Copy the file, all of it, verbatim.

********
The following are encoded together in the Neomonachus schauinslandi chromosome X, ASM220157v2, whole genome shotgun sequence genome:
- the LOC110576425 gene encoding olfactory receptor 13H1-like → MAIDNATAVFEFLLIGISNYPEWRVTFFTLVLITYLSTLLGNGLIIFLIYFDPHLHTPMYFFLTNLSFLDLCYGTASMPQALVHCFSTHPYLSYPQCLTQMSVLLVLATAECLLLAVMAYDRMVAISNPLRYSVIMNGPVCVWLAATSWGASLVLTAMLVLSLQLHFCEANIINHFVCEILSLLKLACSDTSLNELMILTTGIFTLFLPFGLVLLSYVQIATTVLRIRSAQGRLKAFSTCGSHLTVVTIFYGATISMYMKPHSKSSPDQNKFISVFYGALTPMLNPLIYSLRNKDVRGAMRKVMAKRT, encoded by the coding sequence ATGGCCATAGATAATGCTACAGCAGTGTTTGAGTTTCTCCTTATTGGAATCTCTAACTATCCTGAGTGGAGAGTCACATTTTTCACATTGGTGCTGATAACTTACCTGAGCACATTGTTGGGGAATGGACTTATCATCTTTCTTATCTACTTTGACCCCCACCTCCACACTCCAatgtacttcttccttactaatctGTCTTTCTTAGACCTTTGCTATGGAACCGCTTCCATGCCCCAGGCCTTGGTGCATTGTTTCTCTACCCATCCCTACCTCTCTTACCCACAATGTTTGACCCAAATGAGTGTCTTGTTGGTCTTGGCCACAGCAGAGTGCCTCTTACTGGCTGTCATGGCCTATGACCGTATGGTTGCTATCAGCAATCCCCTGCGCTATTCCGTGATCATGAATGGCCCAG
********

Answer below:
The following are encoded together in the Neomonachus schauinslandi chromosome X, ASM220157v2, whole genome shotgun sequence genome:
- the LOC110576425 gene encoding olfactory receptor 13H1-like → MAIDNATAVFEFLLIGISNYPEWRVTFFTLVLITYLSTLLGNGLIIFLIYFDPHLHTPMYFFLTNLSFLDLCYGTASMPQALVHCFSTHPYLSYPQCLTQMSVLLVLATAECLLLAVMAYDRMVAISNPLRYSVIMNGPVCVWLAATSWGASLVLTAMLVLSLQLHFCEANIINHFVCEILSLLKLACSDTSLNELMILTTGIFTLFLPFGLVLLSYVQIATTVLRIRSAQGRLKAFSTCGSHLTVVTIFYGATISMYMKPHSKSSPDQNKFISVFYGALTPMLNPLIYSLRNKDVRGAMRKVMAKRT, encoded by the coding sequence ATGGCCATAGATAATGCTACAGCAGTGTTTGAGTTTCTCCTTATTGGAATCTCTAACTATCCTGAGTGGAGAGTCACATTTTTCACATTGGTGCTGATAACTTACCTGAGCACATTGTTGGGGAATGGACTTATCATCTTTCTTATCTACTTTGACCCCCACCTCCACACTCCAatgtacttcttccttactaatctGTCTTTCTTAGACCTTTGCTATGGAACCGCTTCCATGCCCCAGGCCTTGGTGCATTGTTTCTCTACCCATCCCTACCTCTCTTACCCACAATGTTTGACCCAAATGAGTGTCTTGTTGGTCTTGGCCACAGCAGAGTGCCTCTTACTGGCTGTCATGGCCTATGACCGTATGGTTGCTATCAGCAATCCCCTGCGCTATTCCGTGATCATGAATGGCCCAG